Giovanni Giacomo Casanova (Dictionary of World Biography: The 17th and 18th Centuries)
Article abstract: Although discounted by some as too bawdy to be literature, Casanova’s twelve volumes of memoirs serve as a treatise on the manners and mores of society in eighteenth century Europe.
Jean-Jacques, chevalier de Seingalt, whose other name, Casanova, would become synonymous with the bon vivant and sexually proficient man, was a sickly child who was considered mentally deficient by his parents. He suffered from debilitating nosebleeds and was so unresponsive that he did not speak until he was eight years old. His parents made no secret of their wish that he would die.
Casanova was born in Venice, Italy, the eldest son of a Venetian actor of Spanish descent and Zanetta, the leading lady in the Comici Italian troupe of comic actors. His father died when Casanova was very young, and soon after, Zanetta abandoned the young Casanova, his three brothers, and two sisters, leaving them with strangers while she toured Verona, St. Petersburg, and Dresden. After she left, she seldom saw the children, and little is known of Casanova’s siblings.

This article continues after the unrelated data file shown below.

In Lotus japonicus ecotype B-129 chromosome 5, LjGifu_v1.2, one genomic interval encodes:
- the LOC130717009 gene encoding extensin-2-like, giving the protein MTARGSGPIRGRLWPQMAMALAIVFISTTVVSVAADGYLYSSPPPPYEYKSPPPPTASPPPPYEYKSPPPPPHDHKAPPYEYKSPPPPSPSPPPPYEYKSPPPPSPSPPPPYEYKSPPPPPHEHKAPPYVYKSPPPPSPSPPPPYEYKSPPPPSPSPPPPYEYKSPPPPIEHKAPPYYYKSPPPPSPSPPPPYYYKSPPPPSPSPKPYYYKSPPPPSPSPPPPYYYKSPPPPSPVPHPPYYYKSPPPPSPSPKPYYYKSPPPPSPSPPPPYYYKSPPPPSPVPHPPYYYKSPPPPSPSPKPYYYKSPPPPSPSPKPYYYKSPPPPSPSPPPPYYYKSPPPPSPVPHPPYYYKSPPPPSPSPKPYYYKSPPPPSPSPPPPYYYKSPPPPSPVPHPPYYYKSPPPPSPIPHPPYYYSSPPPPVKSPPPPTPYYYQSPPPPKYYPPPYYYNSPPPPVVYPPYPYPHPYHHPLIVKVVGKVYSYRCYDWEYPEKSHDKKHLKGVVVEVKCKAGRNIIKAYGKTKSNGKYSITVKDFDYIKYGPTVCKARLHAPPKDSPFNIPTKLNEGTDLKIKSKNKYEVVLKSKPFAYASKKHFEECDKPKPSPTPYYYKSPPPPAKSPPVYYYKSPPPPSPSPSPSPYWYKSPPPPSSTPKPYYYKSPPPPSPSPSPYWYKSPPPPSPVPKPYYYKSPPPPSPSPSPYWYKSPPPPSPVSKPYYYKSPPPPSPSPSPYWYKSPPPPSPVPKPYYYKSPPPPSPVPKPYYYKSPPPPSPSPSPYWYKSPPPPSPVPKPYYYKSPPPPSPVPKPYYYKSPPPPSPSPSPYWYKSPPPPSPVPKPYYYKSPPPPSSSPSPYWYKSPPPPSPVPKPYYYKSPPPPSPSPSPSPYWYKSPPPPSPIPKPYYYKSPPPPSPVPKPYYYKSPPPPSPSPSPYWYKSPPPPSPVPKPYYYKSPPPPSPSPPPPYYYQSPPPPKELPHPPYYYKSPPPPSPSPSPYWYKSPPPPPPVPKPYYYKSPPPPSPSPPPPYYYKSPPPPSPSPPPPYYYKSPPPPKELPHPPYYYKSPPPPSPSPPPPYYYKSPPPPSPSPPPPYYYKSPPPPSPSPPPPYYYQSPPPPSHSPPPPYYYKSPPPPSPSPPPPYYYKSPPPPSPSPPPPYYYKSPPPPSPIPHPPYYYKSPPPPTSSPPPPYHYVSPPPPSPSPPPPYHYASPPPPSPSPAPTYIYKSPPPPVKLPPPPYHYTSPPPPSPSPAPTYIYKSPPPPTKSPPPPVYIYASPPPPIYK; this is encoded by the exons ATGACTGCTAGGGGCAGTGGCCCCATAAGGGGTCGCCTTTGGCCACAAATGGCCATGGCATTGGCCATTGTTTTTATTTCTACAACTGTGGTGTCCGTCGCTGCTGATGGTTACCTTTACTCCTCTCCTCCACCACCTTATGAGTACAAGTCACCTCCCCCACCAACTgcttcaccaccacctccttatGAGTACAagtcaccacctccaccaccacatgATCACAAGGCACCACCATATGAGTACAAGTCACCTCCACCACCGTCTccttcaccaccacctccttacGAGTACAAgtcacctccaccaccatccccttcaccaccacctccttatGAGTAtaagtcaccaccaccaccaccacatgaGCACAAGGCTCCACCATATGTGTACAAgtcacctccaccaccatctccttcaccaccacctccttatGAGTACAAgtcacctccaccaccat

After the death of his father and in his mother’s absence, Casanova began to flourish academically and was sent to boarding school at Padua, where he studied law, although he wished to become a...
(The entire section is 1942 words.)
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